7

Machon Lev in Jerusalem is one such option The Jerusalem College of Technology (JCT) – Lev Academic Center is the second largest academic institution in Jerusalem. It is fully accredited by Israel’s Council of Higher Education and specializes in high-tech engineering, computer science, industrial management and health sciences combined with a ...


6

HaRav Yitzhak Yosef Shelit"a holds (Yalkut Yosef 246) that as long as there are Jews mixed in the group of teaching, it is permitted.


6

Probably the best option is to learn from a mohel or get good advice from a good mohel. The best and most friendliest Mohel I know is Rav Paysach Krohn, this web site has his number and email. I know that he's busy doing britot and lecturing, but, at worst, if he can't train you, I'm quite certain he will advise and, if appropriate, recommend you to the ...


6

You can try http://www.dafyomi.co.il/, choose any masechtah, and then scroll down. They have links for Tosafot for most masechtot, but unfortunately not for Bava Basra. And for books, you can try this wonderfully clear sefer called שערי תוספות, if you don't mind Hebrew.


6

When a beginner learns Gemara, one of the greatest setbacks is the lack of "prerequisite" knowledge. Many concepts are preestablished, including the 13 middos of learning Torah (gzeira shava, binyan av etc. etc.), and even more so there are different styles of sugiyos, how a question is established, how a terutz is attempted and so on. The seasoned learner ...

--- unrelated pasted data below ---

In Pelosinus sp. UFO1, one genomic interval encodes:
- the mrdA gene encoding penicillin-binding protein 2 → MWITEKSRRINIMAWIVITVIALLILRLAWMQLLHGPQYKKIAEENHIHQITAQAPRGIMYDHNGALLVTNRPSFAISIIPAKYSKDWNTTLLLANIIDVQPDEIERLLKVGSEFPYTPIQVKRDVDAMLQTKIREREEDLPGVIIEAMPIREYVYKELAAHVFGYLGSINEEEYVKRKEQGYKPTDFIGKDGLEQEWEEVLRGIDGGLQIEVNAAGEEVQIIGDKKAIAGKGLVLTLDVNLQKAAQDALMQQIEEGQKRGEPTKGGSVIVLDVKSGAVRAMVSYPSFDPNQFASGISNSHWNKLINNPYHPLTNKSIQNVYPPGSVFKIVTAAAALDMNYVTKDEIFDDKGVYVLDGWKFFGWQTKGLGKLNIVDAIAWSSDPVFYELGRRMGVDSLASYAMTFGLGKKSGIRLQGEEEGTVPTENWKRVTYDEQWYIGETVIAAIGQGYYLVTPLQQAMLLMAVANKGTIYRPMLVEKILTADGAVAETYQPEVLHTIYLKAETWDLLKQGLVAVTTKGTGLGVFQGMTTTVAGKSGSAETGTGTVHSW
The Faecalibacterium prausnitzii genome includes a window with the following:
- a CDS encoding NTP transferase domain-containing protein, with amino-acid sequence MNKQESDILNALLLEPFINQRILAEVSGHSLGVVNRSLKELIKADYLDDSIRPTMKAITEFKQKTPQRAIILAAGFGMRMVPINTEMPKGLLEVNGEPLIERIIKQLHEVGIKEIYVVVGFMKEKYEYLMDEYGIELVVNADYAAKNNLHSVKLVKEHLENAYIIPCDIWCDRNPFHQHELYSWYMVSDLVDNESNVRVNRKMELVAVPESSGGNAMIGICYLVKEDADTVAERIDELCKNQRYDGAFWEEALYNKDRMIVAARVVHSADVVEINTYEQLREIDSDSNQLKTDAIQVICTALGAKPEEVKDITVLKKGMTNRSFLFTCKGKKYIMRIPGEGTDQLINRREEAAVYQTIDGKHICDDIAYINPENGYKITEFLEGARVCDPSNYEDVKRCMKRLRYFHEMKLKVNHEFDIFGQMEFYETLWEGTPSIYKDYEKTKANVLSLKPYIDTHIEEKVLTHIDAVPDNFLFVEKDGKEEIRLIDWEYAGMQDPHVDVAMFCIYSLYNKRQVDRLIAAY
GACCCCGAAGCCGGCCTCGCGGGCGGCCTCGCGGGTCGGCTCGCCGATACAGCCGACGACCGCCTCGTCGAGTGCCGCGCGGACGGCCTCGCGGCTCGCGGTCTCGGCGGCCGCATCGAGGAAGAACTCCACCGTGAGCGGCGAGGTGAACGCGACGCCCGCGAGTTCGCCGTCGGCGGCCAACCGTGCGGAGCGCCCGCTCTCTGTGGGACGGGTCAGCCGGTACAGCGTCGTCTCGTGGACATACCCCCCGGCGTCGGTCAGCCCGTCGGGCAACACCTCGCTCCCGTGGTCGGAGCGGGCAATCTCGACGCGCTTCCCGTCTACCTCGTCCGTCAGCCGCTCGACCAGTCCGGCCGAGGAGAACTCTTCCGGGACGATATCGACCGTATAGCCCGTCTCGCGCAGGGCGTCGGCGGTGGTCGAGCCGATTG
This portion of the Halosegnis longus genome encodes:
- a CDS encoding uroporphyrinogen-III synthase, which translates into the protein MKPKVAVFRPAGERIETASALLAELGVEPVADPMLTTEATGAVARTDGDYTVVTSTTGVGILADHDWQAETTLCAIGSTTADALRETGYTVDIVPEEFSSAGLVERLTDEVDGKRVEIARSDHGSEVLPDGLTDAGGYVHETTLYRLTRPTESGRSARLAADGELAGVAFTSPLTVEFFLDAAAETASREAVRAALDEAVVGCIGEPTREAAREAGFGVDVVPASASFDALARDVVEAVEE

6

In addition to the fine answer by mbloch, I'd like to touch on a few points not mentioned there. Be sure not to grow too fast. You're in a tough situation, living in a family which I assume is not interested in keeping Torah. You also have a non-Jewish father, which complicates things. Remember that there is no shame in growing slowly, tackling each ...


6

I don't know if any of these three is exactly what you are looking for, but I'm sure that they would be extremely helpful for your purposes. A Sefer that often quotes various Teshuvos and their explanations of the Gemara is Daf Al Hadaf (edited by R. David Abraham Mendelbaum, R. Joshua Lefkowitz, and R. Abraham Noah haLevi Klein). A list of Shu"t ...


6

Hebrewbooks.org is available to everyone who is on the web. When you open the 'shas' tab, There a Sefer on the mefarshim list called שדה צופים which quotes many Sheilos Uteshuvos the likes of the Radvaz, Chavos Yair, Rambam and many more. I was recently learning Nazir which has very little Mefarshim and I found a wealth of information from the above which I ...